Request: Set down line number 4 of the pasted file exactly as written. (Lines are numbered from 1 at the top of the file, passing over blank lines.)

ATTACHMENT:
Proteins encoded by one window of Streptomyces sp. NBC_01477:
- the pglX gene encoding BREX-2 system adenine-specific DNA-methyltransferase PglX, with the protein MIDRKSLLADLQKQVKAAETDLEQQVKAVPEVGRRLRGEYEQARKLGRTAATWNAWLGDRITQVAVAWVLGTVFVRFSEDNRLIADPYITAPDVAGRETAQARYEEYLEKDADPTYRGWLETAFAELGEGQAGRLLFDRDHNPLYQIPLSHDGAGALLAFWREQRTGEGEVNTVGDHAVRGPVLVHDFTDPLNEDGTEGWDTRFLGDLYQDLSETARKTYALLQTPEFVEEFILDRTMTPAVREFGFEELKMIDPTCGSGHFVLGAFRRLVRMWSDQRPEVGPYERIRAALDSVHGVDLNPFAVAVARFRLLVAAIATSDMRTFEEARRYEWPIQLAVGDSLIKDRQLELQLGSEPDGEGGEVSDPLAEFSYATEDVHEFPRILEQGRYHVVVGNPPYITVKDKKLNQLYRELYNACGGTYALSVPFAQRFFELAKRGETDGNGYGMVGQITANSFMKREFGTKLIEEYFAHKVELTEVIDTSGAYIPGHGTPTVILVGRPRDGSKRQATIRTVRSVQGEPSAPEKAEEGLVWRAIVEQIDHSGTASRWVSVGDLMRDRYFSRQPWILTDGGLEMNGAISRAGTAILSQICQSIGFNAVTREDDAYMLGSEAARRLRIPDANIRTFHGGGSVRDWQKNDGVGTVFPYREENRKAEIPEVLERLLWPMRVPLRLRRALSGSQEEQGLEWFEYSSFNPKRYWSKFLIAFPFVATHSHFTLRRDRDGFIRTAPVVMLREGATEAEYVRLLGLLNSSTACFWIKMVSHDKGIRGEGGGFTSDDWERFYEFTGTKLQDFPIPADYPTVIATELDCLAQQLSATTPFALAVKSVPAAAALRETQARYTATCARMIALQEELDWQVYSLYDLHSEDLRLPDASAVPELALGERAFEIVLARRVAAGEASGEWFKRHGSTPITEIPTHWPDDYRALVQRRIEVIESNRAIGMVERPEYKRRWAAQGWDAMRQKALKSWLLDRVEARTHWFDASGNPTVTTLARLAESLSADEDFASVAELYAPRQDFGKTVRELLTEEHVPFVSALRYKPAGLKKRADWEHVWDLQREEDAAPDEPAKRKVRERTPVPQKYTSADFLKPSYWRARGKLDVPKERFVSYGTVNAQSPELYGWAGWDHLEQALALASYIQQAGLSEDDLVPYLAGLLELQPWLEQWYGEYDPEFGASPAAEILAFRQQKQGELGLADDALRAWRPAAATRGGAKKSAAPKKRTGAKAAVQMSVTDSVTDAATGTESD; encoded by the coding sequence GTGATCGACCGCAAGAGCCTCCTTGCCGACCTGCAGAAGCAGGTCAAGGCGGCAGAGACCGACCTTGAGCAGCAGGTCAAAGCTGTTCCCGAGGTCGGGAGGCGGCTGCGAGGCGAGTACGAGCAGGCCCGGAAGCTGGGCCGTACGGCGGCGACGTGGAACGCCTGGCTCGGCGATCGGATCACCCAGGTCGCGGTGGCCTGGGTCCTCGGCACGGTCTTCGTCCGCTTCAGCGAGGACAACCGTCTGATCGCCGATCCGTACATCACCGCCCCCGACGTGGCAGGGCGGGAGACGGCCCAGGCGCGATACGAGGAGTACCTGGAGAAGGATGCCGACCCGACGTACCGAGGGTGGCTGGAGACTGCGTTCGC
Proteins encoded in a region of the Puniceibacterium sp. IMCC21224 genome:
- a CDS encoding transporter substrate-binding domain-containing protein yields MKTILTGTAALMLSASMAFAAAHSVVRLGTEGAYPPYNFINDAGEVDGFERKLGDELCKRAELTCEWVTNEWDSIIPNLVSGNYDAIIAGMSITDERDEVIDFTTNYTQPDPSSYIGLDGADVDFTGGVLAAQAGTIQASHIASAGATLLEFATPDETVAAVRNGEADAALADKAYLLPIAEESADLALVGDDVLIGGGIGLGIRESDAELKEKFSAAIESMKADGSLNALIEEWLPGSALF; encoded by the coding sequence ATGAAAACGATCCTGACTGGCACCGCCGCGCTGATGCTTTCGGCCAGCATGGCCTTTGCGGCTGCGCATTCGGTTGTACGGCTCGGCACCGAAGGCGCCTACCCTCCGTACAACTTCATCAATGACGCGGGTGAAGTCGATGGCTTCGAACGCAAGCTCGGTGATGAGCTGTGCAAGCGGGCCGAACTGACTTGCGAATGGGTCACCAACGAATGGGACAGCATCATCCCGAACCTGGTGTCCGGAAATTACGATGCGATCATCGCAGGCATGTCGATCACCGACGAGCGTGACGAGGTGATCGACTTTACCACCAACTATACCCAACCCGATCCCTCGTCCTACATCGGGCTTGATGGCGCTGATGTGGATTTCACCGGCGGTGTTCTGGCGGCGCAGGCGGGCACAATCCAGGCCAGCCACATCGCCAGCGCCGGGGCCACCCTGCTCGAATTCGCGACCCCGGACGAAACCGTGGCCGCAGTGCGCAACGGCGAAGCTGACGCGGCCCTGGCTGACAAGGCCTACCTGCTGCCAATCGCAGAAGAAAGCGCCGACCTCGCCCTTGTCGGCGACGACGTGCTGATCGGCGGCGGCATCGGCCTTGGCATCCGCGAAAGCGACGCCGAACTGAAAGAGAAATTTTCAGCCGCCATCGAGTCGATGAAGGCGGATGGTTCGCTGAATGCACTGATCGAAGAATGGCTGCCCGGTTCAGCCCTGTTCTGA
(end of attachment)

- a CDS encoding transporter substrate-binding domain-containing protein yields MKTILTGTAALMLSASMAFAAAHSVVRLGTEGAYPPYNFINDAGEVDGFERKLGDELCKRAELTCEWVTNEWDSIIPNLVSGNYDAIIAGMSITDERDEVIDFTTNYTQPDPSSYIGLDGADVDFTGGVLAAQAGTIQASHIASAGATLLEFATPDETVAAVRNGEADAALADKAYLLPIAEESADLALVGDDVLIGGGIGLGIRESDAELKEKFSAAIESMKADGSLNALIEEWLPGSALF; encoded by the coding sequence ATGAAAACGATCCTGACTGGCACCGCCGCGCTGATGCTTTCGGCCAGCATGGCCTTTGCGGCTGCGCATTCGGTTGTACGGCTCGGCACCGAAGGCGCCTACCCTCCGTACAACTTCATCAATGACGCGGGTGAAGTCGATGGCTTCGAACGCAAGCTCGGTGATGAGCTGTGCAAGCGGGCCGAACTGACTTGCGAATGGGTCACCAACGAATGGGACAGCATCATCCCGAACCTGGTGTCCGGAAATTACGATGCGATCATCGCAGGCATGTCGATCACCGACGAGCGTGACGAGGTGATCGACTTTACCACCAACTATACCCAACCCGATCCCTCGTCCTACATCGGGCTTGATGGCGCTGATGTGGATTTCACCGGCGGTGTTCTGGCGGCGCAGGCGGGCACAATCCAGGCCAGCCACATCGCCAGCGCCGGGGCCACCCTGCTCGAATTCGCGACCCCGGACGAAACCGTGGCCGCAGTGCGCAACGGCGAAGCTGACGCGGCCCTGGCTGACAAGGCCTACCTGCTGCCAATCGCAGAAGAAAGCGCCGACCTCGCCCTTGTCGGCGACGACGTGCTGATCGGCGGCGGCATCGGCCTTGGCATCCGCGAAAGCGACGCCGAACTGAAAGAGAAATTTTCAGCCGCCATCGAGTCGATGAAGGCGGATGGTTCGCTGAATGCACTGATCGAAGAATGGCTGCCCGGTTCAGCCCTGTTCTGA